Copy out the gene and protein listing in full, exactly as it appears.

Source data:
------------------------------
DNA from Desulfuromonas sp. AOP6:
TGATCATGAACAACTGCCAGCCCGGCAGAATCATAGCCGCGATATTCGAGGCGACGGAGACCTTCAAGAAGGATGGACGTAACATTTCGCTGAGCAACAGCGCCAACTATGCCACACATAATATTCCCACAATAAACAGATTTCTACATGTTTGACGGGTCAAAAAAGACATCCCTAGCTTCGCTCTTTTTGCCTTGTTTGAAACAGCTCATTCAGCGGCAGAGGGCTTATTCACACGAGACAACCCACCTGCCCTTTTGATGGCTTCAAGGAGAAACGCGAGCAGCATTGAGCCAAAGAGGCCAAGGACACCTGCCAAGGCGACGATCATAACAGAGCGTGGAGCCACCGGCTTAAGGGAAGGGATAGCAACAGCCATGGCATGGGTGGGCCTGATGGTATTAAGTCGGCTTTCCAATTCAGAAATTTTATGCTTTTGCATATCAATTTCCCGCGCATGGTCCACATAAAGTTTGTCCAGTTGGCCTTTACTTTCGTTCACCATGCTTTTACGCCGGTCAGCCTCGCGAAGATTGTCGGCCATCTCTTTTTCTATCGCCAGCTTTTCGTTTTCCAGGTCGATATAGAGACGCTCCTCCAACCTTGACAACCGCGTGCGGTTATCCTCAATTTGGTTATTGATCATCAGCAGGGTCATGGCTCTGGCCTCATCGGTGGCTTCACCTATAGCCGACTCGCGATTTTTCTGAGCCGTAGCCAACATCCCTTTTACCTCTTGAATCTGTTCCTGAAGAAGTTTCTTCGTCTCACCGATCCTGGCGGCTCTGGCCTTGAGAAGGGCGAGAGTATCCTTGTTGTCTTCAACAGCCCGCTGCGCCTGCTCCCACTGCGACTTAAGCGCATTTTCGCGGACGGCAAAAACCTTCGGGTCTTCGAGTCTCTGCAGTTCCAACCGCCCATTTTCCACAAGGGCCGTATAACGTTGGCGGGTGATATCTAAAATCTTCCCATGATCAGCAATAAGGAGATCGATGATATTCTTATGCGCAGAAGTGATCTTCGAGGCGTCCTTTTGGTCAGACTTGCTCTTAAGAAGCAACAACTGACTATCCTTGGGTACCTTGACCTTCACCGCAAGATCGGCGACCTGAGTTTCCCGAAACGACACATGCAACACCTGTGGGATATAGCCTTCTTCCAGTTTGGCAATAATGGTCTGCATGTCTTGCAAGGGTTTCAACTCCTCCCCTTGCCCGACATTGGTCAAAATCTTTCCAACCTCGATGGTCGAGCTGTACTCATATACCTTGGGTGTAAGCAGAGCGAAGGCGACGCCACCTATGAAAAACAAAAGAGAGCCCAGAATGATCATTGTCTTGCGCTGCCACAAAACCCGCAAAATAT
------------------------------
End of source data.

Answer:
DNA from Desulfuromonas sp. AOP6:
TGATCATGAACAACTGCCAGCCCGGCAGAATCATAGCCGCGATATTCGAGGCGACGGAGACCTTCAAGAAGGATGGACGTAACATTTCGCTGAGCAACAGCGCCAACTATGCCACACATAATATTCCCACAATAAACAGATTTCTACATGTTTGACGGGTCAAAAAAGACATCCCTAGCTTCGCTCTTTTTGCCTTGTTTGAAACAGCTCATTCAGCGGCAGAGGGCTTATTCACACGAGACAACCCACCTGCCCTTTTGATGGCTTCAAGGAGAAACGCGAGCAGCATTGAGCCAAAGAGGCCAAGGACACCTGCCAAGGCGACGATCATAACAGAGCGTGGAGCCACCGGCTTAAGGGAAGGGATAGCAACAGCCATGGCATGGGTGGGCCTGATGGTATTAAGTCGGCTTTCCAATTCAGAAATTTTATGCTTTTGCATATCAATTTCCCGCGCATGGTCCACATAAAGTTTGTCCAGTTGGCCTTTACTTTCGTTCACCATGCTTTTACGCCGGTCAGCCTCGCGAAGATTGTCGGCCATCTCTTTTTCTATCGCCAGCTTTTCGTTTTCCAGGTCGATATAGAGACGCTCCTCCAACCTTGACAACCGCGTGCGGTTATCCTCAATTTGGTTATTGATCATCAGCAGGGTCATGGCTCTGGCCTCATCGGTGGCTTCACCTATAGCCGACTCGCGATTTTTCTGAGCCGTAGCCAACATCCCTTTTACCTCTTGAATCTGTTCCTGAAGAAGTTTCTTCGTCTCACCGATCCTGGCGGCTCTGGCCTTGAGAAGGGCGAGAGTATCCTTGTTGTCTTCAACAGCCCGCTGCGCCTGCTCCCACTGCGACTTAAGCGCATTTTCGCGGACGGCAAAAACCTTCGGGTCTTCGAGTCTCTGCAGTTCCAACCGCCCATTTTCCACAAGGGCCGTATAACGTTGGCGGGTGATATCTAAAATCTTCCCATGATCAGCAATAAGGAGATCGATGATATTCTTATGCGCAGAAGTGATCTTCGAGGCGTCCTTTTGGTCAGACTTGCTCTTAAGAAGCAACAACTGACTATCCTTGGGTACCTTGACCTTCACCGCAAGATCGGCGACCTGAGTTTCCCGAAACGACACATGCAACACCTGTGGGATATAGCCTTCTTCCAGTTTGGCAATAATGGTCTGCATGTCTTGCAAGGGTTTCAACTCCTCCCCTTGCCCGACATTGGTCAAAATCTTTCCAACCTCGATGGTCGAGCTGTACTCATATACCTTGGGTGTAAGCAGAGCGAAGGCGACGCCACCTATGAAAAACAAAAGAGAGCCCAGAATGATCATTGTCTTGCGCTGCCACAAAACCCGCAAAATAT